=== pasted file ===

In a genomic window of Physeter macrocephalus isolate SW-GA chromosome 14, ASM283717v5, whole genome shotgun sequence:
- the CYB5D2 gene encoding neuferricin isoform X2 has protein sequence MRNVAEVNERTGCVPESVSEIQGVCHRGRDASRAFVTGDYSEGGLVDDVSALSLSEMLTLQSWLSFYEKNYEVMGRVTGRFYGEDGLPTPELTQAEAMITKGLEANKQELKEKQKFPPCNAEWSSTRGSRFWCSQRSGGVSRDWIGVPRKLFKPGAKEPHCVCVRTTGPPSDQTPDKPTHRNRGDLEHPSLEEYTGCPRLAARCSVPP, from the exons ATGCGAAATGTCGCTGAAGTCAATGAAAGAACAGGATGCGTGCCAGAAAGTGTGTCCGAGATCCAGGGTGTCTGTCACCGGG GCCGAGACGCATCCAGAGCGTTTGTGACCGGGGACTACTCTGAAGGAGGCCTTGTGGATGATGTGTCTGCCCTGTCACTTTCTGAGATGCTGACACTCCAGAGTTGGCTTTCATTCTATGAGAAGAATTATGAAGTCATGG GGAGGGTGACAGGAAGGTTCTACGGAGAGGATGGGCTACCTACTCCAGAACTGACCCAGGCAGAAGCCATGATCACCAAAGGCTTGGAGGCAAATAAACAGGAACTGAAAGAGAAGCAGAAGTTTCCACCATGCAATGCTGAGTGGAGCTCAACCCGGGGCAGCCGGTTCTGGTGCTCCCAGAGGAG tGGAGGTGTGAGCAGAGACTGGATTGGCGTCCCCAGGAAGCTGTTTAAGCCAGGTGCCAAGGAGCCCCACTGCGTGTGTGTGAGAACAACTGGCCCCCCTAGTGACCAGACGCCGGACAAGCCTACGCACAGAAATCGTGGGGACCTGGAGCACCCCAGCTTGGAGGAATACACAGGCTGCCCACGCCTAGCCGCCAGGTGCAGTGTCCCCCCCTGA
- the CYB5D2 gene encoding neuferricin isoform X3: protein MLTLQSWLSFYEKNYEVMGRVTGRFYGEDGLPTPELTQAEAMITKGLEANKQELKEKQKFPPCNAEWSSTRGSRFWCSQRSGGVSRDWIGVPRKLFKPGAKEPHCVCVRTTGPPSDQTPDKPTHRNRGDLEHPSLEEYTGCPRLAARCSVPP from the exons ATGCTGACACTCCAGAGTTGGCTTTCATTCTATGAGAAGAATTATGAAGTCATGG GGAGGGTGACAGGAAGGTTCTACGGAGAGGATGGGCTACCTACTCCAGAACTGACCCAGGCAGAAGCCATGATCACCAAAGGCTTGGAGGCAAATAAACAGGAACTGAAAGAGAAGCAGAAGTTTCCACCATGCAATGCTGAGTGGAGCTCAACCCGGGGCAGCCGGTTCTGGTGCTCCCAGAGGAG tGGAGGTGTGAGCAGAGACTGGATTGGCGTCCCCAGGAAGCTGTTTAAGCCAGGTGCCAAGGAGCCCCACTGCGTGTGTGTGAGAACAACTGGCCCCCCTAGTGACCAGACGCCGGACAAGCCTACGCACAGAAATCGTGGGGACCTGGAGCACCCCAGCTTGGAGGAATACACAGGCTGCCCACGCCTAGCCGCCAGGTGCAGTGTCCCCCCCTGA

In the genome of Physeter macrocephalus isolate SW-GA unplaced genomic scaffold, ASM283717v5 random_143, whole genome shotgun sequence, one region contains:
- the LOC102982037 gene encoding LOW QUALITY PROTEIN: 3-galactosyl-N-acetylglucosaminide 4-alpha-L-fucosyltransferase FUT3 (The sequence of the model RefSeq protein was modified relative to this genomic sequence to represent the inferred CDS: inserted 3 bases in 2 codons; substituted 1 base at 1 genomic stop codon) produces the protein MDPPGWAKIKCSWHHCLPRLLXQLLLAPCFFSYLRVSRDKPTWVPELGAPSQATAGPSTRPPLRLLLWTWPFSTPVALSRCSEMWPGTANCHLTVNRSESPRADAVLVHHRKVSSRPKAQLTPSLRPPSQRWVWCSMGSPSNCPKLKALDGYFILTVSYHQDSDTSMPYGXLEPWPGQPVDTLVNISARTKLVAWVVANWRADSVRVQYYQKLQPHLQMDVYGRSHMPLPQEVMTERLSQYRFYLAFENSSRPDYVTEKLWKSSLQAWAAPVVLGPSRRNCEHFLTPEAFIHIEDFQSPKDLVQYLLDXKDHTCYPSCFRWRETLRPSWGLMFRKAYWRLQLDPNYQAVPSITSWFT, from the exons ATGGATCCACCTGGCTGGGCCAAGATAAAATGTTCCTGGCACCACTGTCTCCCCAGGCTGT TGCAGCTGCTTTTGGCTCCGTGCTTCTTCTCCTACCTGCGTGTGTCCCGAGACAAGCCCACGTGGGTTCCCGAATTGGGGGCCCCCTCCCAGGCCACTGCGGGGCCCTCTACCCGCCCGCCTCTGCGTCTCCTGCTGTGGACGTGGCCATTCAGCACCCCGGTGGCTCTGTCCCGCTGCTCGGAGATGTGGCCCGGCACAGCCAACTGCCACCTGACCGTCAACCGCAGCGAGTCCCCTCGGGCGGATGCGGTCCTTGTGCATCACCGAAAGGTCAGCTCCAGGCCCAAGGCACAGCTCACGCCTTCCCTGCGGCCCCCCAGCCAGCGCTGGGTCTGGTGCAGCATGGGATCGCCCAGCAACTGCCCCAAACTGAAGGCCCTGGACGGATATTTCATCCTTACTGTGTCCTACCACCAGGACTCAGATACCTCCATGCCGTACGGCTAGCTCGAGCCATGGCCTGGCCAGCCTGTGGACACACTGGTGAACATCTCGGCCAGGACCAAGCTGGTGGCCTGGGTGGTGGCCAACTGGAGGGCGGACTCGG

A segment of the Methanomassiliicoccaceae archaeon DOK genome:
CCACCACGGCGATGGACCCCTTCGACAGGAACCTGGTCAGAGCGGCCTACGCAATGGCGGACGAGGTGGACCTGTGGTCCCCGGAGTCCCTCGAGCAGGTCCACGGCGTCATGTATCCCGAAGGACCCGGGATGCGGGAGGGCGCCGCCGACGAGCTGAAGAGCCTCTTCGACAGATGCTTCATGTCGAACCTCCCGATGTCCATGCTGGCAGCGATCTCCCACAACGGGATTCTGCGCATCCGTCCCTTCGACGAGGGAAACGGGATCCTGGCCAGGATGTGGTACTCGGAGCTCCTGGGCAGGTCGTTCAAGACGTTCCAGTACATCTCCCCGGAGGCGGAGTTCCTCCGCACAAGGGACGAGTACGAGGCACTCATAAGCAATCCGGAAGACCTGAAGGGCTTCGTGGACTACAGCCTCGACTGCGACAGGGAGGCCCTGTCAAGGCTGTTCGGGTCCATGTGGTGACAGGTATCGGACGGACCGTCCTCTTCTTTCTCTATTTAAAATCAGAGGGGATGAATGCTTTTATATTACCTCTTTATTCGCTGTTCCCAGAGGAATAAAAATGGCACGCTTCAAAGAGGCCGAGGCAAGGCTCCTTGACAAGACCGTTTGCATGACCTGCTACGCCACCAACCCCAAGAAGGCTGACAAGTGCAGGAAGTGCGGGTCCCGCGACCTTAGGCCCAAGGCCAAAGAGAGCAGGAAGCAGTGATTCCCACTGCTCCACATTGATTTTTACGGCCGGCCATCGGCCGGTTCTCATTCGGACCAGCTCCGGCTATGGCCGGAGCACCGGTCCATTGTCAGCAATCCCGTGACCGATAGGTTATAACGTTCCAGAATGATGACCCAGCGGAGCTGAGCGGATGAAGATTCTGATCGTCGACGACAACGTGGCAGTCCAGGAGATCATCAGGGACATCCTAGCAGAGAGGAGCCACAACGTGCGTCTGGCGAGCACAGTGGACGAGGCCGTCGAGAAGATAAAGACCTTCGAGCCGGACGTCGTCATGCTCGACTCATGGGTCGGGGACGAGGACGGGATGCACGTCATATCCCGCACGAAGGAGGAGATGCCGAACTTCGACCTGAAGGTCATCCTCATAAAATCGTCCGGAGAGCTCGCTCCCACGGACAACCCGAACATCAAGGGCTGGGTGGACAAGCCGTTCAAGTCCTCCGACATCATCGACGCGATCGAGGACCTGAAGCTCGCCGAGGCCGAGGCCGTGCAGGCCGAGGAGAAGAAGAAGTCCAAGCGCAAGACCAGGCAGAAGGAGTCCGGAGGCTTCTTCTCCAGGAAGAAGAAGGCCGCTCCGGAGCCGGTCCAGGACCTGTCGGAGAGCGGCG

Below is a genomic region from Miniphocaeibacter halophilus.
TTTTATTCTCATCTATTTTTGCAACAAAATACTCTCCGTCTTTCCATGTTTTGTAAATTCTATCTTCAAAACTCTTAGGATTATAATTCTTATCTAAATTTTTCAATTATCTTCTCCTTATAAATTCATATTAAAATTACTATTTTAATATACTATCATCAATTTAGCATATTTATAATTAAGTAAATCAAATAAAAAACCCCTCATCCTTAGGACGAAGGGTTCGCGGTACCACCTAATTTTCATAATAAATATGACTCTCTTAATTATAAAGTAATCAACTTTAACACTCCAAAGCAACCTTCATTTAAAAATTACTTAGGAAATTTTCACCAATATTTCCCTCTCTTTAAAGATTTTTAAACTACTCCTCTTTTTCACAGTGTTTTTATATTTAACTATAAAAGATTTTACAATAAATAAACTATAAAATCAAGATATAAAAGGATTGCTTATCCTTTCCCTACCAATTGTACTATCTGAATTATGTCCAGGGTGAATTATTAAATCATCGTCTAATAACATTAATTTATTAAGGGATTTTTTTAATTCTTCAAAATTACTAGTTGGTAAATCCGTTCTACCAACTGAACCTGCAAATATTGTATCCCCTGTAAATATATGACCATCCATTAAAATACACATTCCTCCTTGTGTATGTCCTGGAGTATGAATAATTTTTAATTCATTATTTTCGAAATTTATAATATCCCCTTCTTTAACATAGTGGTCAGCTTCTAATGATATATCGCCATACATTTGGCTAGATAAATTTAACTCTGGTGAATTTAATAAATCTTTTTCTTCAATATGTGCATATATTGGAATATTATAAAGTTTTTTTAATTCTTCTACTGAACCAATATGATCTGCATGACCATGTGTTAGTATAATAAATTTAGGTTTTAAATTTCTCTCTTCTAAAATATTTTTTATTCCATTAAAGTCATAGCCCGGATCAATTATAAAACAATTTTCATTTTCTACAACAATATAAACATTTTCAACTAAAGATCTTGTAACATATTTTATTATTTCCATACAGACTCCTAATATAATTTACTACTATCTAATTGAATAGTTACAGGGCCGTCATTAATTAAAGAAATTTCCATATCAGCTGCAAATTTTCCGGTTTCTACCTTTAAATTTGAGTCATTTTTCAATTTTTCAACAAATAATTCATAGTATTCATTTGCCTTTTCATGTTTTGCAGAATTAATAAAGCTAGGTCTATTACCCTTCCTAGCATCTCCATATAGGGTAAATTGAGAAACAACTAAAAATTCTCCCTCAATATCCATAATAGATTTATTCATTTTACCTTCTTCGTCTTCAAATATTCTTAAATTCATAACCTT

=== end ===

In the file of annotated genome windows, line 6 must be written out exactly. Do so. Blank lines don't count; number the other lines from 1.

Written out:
A segment of the Methanomassiliicoccaceae archaeon DOK genome: